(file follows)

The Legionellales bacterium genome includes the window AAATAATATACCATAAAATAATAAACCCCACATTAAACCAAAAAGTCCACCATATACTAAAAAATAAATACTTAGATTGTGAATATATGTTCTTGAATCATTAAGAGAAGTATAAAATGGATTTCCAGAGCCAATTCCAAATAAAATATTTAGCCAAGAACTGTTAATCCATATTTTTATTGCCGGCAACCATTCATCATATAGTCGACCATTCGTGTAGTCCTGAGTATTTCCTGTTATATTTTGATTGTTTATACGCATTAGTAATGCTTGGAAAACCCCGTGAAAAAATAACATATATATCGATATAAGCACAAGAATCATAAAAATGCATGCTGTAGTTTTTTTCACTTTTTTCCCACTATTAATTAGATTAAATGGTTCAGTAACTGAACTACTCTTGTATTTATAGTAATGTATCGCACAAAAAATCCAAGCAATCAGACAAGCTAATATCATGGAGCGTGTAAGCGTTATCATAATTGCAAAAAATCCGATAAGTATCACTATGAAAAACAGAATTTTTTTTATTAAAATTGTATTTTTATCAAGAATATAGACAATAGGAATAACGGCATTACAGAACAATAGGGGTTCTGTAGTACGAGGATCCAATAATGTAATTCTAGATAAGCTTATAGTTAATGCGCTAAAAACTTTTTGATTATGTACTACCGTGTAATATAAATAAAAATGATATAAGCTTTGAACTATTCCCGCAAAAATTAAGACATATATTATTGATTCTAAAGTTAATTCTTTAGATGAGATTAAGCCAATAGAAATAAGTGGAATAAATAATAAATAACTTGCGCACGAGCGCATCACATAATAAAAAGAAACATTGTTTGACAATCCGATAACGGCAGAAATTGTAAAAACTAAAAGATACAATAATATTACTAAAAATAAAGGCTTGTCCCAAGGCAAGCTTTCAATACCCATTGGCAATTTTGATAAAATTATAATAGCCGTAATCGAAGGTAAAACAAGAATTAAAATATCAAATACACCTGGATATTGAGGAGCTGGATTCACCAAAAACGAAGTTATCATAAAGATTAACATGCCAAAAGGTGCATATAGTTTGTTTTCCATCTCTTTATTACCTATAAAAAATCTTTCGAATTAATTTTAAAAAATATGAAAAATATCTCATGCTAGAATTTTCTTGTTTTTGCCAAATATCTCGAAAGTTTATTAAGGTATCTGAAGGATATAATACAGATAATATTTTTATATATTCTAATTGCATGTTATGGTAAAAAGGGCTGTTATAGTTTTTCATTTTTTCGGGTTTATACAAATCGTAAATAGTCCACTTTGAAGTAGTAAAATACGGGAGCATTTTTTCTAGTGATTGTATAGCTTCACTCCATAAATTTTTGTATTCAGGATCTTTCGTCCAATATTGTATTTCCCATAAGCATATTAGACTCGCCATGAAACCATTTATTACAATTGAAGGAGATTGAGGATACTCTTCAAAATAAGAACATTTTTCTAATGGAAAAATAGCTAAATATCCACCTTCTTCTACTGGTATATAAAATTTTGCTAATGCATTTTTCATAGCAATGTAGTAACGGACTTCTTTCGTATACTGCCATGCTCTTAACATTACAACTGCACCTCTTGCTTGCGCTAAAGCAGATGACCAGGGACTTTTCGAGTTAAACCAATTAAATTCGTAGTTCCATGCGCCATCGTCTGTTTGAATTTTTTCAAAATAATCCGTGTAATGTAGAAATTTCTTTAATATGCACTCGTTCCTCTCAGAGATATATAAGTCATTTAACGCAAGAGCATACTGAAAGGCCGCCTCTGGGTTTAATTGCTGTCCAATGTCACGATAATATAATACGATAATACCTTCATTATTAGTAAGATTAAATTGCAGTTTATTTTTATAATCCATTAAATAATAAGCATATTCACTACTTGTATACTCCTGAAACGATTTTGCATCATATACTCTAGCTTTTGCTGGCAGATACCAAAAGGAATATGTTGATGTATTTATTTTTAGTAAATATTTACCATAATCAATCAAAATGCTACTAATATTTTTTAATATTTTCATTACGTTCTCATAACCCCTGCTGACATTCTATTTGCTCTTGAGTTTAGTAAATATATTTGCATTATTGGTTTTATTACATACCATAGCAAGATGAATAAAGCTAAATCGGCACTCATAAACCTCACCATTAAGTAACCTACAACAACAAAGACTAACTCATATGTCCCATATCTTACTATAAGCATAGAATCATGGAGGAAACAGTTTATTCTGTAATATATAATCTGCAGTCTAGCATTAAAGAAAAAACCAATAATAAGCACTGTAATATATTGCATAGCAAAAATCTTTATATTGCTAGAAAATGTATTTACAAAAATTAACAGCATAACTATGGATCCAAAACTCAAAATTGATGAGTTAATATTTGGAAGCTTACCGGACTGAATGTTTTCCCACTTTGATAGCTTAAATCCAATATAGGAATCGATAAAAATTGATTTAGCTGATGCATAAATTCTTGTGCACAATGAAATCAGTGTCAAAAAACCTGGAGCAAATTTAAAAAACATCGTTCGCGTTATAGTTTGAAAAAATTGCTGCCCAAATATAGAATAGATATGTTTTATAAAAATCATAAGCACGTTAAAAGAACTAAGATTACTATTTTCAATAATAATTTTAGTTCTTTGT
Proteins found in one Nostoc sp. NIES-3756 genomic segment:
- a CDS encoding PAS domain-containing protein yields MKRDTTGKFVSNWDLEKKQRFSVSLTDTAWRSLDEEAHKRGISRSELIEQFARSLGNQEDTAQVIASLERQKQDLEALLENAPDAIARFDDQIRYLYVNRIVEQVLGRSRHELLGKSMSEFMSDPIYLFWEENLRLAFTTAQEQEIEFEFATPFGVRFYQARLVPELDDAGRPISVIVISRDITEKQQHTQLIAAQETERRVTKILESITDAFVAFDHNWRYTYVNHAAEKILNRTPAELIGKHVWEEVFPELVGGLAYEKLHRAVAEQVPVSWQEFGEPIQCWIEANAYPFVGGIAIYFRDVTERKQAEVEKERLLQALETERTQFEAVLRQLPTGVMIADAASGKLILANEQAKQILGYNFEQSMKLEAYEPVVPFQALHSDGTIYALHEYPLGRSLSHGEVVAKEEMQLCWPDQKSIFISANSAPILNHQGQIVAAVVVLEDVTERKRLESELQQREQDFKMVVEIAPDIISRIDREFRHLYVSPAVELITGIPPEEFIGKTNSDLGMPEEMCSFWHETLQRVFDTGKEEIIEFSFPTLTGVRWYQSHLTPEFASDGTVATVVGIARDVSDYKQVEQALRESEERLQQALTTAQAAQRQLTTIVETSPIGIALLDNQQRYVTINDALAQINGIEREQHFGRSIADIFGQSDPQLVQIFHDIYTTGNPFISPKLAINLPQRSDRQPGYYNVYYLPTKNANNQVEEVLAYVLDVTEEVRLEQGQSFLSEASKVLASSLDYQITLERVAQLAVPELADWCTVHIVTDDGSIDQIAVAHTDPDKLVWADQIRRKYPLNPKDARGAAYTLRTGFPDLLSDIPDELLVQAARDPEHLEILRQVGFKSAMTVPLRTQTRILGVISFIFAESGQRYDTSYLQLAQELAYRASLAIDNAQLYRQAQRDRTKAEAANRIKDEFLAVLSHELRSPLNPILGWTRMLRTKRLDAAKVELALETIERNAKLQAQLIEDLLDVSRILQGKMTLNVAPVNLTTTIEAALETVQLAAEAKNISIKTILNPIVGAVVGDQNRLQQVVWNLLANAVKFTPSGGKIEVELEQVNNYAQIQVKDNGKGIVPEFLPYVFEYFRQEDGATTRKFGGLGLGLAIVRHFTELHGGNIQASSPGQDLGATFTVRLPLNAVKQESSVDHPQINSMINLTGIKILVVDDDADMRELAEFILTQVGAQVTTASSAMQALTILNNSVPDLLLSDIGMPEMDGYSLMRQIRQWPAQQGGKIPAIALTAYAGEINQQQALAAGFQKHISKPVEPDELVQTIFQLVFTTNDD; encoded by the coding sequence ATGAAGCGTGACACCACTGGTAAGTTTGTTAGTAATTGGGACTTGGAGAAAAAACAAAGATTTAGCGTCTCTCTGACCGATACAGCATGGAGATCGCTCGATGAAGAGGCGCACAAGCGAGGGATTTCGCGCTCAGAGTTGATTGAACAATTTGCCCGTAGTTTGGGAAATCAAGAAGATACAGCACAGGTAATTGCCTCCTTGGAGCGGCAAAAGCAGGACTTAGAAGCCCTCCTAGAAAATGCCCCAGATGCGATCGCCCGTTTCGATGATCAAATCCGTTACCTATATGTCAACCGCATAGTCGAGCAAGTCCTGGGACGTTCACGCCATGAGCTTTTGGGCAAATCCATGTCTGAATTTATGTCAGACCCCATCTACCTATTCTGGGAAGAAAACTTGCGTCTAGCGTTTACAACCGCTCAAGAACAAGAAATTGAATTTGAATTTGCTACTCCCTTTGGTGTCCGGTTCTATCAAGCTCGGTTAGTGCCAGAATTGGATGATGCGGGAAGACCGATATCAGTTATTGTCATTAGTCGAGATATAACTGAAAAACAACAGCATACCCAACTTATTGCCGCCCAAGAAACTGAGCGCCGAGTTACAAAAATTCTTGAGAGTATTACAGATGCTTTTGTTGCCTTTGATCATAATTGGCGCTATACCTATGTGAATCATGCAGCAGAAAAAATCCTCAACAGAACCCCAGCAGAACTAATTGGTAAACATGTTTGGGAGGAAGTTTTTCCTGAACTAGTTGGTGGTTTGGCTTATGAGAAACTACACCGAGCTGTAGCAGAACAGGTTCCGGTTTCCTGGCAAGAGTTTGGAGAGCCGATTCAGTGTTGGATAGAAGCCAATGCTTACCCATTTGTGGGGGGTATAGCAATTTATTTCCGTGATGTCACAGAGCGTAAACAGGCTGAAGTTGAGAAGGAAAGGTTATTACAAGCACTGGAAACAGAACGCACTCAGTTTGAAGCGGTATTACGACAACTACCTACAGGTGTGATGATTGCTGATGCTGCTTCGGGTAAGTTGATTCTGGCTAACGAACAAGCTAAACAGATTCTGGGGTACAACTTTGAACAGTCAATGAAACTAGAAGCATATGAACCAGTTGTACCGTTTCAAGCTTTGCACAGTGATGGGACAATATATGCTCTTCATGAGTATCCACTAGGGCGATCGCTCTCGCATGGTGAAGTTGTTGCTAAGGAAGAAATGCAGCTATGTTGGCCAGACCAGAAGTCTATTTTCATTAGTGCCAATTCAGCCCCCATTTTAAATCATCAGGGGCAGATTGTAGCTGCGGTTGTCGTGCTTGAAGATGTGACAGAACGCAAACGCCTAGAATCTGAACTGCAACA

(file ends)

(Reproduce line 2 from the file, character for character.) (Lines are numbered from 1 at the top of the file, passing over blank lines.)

Proteins found in one Nostoc sp. NIES-3756 genomic segment: